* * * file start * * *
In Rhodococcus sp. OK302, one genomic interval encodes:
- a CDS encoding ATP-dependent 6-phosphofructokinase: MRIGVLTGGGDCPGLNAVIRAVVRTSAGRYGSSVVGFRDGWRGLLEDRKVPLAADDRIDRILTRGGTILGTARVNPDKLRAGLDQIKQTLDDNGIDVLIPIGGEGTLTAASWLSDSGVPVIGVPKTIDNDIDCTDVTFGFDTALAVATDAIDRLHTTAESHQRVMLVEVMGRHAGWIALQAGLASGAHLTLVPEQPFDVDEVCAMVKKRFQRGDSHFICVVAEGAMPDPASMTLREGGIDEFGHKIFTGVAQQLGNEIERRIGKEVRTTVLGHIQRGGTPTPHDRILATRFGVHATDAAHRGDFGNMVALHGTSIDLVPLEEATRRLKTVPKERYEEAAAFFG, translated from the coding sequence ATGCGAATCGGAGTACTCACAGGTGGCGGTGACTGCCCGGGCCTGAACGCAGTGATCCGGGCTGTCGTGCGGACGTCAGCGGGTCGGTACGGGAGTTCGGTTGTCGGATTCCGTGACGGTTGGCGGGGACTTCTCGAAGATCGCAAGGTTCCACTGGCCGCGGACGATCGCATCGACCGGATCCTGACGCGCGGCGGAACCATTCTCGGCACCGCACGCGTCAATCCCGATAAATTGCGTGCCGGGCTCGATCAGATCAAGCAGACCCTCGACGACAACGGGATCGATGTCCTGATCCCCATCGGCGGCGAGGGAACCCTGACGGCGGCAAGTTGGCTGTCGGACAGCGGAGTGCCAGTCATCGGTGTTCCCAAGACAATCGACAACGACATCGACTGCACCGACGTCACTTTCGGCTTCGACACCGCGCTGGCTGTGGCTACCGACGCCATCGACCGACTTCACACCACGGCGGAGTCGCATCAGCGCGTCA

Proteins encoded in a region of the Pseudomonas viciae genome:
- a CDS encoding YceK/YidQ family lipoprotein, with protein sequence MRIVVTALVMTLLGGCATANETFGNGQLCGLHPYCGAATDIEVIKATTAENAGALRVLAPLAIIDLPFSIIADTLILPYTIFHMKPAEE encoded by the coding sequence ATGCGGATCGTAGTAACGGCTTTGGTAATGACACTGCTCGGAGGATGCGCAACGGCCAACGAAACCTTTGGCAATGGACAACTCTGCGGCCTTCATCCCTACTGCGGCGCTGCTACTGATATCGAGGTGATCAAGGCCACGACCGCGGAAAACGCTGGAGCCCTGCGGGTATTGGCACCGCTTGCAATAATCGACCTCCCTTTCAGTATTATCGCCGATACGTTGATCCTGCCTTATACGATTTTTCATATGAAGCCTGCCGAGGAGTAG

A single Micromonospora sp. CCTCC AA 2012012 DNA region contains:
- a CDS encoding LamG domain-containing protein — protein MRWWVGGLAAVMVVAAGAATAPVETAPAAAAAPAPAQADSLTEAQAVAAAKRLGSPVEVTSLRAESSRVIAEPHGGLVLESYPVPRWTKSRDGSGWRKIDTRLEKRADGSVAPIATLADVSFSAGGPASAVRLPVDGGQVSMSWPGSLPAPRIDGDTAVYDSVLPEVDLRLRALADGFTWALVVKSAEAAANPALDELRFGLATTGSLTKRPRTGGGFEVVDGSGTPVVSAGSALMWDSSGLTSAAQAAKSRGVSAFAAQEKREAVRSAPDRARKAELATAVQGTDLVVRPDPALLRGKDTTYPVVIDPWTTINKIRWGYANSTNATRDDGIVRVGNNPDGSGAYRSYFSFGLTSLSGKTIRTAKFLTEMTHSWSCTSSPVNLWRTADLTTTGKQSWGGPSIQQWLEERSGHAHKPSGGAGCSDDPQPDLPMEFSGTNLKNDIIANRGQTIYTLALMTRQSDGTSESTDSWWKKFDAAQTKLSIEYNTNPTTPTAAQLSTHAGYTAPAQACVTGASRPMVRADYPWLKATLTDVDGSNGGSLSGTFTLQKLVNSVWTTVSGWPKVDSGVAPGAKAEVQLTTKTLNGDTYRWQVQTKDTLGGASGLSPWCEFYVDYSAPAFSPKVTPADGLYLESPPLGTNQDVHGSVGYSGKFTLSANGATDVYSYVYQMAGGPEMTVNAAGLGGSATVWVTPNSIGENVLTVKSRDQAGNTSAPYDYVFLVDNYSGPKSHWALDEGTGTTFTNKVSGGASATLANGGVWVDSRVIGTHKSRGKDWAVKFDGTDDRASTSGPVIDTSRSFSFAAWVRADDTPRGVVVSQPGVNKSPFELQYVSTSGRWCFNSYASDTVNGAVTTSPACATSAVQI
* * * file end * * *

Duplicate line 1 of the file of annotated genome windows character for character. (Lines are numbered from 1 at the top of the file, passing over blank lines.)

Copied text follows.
In Rhodococcus sp. OK302, one genomic interval encodes: